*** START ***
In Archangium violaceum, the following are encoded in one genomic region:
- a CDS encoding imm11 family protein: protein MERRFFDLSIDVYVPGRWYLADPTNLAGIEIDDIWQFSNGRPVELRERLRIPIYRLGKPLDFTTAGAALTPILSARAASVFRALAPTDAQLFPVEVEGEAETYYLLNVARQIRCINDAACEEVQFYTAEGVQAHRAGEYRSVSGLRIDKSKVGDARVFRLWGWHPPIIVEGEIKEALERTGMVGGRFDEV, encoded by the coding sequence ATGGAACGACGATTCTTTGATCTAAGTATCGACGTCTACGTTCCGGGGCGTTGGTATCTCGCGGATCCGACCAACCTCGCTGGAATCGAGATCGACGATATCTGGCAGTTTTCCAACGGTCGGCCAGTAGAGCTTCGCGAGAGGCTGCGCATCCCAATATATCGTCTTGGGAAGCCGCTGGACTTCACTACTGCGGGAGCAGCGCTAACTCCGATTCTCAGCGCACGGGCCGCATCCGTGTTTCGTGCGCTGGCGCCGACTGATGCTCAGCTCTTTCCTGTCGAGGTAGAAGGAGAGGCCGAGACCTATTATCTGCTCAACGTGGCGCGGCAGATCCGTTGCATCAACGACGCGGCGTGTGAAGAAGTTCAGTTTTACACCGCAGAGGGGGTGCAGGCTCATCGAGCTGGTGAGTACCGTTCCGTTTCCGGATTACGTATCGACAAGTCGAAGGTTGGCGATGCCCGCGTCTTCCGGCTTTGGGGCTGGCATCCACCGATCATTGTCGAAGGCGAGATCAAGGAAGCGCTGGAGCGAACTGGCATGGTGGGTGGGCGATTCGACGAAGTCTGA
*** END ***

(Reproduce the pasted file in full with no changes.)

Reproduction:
In Archangium violaceum, the following are encoded in one genomic region:
- a CDS encoding imm11 family protein: protein MERRFFDLSIDVYVPGRWYLADPTNLAGIEIDDIWQFSNGRPVELRERLRIPIYRLGKPLDFTTAGAALTPILSARAASVFRALAPTDAQLFPVEVEGEAETYYLLNVARQIRCINDAACEEVQFYTAEGVQAHRAGEYRSVSGLRIDKSKVGDARVFRLWGWHPPIIVEGEIKEALERTGMVGGRFDEV, encoded by the coding sequence ATGGAACGACGATTCTTTGATCTAAGTATCGACGTCTACGTTCCGGGGCGTTGGTATCTCGCGGATCCGACCAACCTCGCTGGAATCGAGATCGACGATATCTGGCAGTTTTCCAACGGTCGGCCAGTAGAGCTTCGCGAGAGGCTGCGCATCCCAATATATCGTCTTGGGAAGCCGCTGGACTTCACTACTGCGGGAGCAGCGCTAACTCCGATTCTCAGCGCACGGGCCGCATCCGTGTTTCGTGCGCTGGCGCCGACTGATGCTCAGCTCTTTCCTGTCGAGGTAGAAGGAGAGGCCGAGACCTATTATCTGCTCAACGTGGCGCGGCAGATCCGTTGCATCAACGACGCGGCGTGTGAAGAAGTTCAGTTTTACACCGCAGAGGGGGTGCAGGCTCATCGAGCTGGTGAGTACCGTTCCGTTTCCGGATTACGTATCGACAAGTCGAAGGTTGGCGATGCCCGCGTCTTCCGGCTTTGGGGCTGGCATCCACCGATCATTGTCGAAGGCGAGATCAAGGAAGCGCTGGAGCGAACTGGCATGGTGGGTGGGCGATTCGACGAAGTCTGA